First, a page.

It will be on the basis of the righteousness of Jesus which we receive through faith that we will be judged. The urgency of grace put stress in Paul’s voice. He no longer spoke for himself, but let the true God speak: “God commands all men everywhere to repent.” [v.30]
Of what should they repent? A lifetime of ignorance and pursuing all the wrong avenues. Paul, the former Pharisee, knew all about that. There was but one hope for ancient man. He must abandon all trust in idols, worship of false gods, and the righteousness of his own deeds. God had revealed Himself to them through the Good News which Paul shared. By believing it—by faith in Christ over all other knowledge, wisdom, and thought—ancient man would be saved.
The Good News continues even today. There is Good News for modern man as well. We live in a world where the works of the Devil never fail to astonish us. We too look around at our own nation, our own neighborhood, and are “provoked” by the ignorance and unbelief around us. Foundations that even the Greeks enjoyed have eroded in our day—recognition of a Creator, a sense of responsibility toward a divine being—these have been obscured in an educational system and popular psychology based on evolution and humanism. At its best, the humanist—hopes to get man to cooperate in a spirit of self—preservation (“if we all work together, we can make this world a better place”). But it is at its root a selfish materialism—a belief that true happiness lies within the material world. The sinful heart inevitably lands in a “me first” outlook on life and that is a doomed philosophy.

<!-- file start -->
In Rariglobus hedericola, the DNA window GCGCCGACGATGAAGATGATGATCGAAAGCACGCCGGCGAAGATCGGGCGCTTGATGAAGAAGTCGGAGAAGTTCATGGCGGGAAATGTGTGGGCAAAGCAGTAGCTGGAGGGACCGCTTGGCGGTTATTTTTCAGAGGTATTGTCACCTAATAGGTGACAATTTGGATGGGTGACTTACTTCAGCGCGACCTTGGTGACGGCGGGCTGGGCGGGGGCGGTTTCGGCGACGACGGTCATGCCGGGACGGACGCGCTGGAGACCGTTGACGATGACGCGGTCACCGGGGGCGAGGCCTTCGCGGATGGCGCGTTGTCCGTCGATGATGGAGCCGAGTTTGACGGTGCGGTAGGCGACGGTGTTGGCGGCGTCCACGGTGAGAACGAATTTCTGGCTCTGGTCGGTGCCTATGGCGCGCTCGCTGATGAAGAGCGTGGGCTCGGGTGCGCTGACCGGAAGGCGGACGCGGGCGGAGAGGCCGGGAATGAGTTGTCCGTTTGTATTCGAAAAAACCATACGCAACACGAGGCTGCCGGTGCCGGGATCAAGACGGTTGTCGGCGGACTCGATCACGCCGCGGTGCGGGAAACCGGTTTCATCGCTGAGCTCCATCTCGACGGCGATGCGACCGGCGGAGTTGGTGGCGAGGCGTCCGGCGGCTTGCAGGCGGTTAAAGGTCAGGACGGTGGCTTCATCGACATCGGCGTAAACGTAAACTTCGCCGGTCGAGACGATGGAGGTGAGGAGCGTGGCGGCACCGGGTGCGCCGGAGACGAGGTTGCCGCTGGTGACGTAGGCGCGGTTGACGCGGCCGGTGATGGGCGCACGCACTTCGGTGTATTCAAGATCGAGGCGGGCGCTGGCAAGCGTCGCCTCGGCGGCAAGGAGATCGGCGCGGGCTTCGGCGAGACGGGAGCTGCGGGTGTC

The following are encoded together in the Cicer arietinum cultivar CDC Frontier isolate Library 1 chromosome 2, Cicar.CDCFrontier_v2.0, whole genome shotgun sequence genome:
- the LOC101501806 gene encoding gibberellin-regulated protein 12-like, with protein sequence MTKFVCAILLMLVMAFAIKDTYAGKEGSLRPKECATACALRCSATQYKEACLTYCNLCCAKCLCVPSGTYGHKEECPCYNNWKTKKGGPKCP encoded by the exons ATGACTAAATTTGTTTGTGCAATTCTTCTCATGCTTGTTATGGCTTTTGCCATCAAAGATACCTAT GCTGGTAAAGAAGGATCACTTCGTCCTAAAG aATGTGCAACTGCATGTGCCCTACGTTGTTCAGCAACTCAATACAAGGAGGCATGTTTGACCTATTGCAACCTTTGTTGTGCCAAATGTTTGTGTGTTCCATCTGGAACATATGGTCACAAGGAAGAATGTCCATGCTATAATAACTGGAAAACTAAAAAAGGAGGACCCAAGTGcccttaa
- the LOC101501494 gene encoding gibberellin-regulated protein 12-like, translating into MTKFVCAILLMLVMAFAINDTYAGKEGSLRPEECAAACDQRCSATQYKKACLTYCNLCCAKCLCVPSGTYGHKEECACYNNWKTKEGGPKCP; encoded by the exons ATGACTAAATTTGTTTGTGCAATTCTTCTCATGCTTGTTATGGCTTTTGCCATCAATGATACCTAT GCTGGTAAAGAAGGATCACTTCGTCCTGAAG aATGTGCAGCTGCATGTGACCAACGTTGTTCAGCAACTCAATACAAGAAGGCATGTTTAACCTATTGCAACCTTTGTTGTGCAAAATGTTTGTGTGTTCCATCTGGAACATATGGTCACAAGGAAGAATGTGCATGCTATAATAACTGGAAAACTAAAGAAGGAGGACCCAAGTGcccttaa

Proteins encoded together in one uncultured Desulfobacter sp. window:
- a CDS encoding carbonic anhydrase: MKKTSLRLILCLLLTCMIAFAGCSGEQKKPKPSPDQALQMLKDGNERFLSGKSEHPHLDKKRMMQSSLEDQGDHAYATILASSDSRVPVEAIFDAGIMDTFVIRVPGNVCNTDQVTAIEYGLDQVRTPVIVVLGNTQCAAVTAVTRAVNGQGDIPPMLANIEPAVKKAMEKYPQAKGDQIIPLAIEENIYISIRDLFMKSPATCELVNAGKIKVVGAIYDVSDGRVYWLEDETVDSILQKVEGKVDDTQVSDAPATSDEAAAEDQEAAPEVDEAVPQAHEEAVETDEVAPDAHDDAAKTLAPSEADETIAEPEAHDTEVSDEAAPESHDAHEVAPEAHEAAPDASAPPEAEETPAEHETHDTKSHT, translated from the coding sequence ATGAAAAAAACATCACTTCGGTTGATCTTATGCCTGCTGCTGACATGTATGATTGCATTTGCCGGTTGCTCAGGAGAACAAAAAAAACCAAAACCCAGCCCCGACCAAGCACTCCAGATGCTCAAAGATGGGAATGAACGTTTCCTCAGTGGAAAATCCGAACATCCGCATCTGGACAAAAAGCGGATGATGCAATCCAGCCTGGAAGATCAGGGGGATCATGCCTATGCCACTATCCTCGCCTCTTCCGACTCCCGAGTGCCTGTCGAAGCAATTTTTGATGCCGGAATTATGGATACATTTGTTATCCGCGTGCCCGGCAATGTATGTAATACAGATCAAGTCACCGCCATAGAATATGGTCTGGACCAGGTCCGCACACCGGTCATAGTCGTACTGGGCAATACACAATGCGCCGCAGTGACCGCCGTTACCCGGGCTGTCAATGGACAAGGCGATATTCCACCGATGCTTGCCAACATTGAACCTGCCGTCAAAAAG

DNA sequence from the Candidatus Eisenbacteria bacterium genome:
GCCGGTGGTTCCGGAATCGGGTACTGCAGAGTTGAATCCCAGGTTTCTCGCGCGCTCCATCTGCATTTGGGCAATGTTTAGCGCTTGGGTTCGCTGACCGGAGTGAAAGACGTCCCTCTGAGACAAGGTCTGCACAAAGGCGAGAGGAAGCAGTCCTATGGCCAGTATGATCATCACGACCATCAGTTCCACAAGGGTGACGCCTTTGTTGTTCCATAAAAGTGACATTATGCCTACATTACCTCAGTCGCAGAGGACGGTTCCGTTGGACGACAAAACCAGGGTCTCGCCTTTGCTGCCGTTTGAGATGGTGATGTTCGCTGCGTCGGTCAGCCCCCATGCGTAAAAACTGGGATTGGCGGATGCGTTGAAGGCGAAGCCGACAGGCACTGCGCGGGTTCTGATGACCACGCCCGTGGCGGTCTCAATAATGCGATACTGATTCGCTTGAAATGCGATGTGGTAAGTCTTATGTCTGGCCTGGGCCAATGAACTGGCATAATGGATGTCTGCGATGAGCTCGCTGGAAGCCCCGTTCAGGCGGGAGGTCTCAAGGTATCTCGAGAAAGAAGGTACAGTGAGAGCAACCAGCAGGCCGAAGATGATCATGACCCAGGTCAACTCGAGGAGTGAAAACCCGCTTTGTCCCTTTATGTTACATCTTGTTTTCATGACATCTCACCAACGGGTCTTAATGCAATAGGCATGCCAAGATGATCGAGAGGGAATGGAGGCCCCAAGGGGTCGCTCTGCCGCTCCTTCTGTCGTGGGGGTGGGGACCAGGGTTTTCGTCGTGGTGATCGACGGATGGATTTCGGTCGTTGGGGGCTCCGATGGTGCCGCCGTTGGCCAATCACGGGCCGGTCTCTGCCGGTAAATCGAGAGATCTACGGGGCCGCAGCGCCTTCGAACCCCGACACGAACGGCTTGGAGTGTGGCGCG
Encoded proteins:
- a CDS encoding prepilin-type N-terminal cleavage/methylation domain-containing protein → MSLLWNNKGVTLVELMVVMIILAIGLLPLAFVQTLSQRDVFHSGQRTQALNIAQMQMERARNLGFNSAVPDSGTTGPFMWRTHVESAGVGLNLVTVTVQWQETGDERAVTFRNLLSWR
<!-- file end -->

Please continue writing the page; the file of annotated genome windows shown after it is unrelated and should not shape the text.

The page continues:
However, like Paul, we have an opportunity. A risen and glorified Jesus Christ is good news to modern man. Let us practice Paul’s gentle and tactful way of proclaiming the God who is present everywhere. Let us call with Paul to one and all, urging them to repent before the God who will judge. Let us with Paul confess the God who makes Himself known for joyous salvation in Jesus Christ.
Our best testimony begins today, in living with the awareness that Jesus’ coming is imminent and that we should not let spiritual needs and duties go begging. Our best testimony is nurtured at home by consistently nourishing ourselves and our children with God’s Word and by applying His truths to our lives. Our best testimony is by standing together as a church and synod with a united confession and commitment to our Lord Jesus.
Let us submit to one another in Christian love and address together our spiritual needs—both young and old. Are we doing what needs to be done to give our children a solid Christian foundation? Are we helping the aged with their fears and souls’ uncertainties? Are we edifying one another in love by sharing the good news of our salvation in Jesus Christ?
With grateful hearts, let us give thanks for the grace we have been shown—that God has preserved the pure doctrine of Scripture among us. What of our wealth would we withhold from our Lord if it can be used to help train and send forth people ready to be witnesses to our God? Like Paul, we have the opportunity to witness a changeless Christ to a changing world. Dear Jesus, help us in this. Amen.
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All scripture quotations, unless otherwise indicated, are taken from the New King James Version®. Copyright © 1982 by Thomas Nelson, Inc. Used by permission. All rights reserved.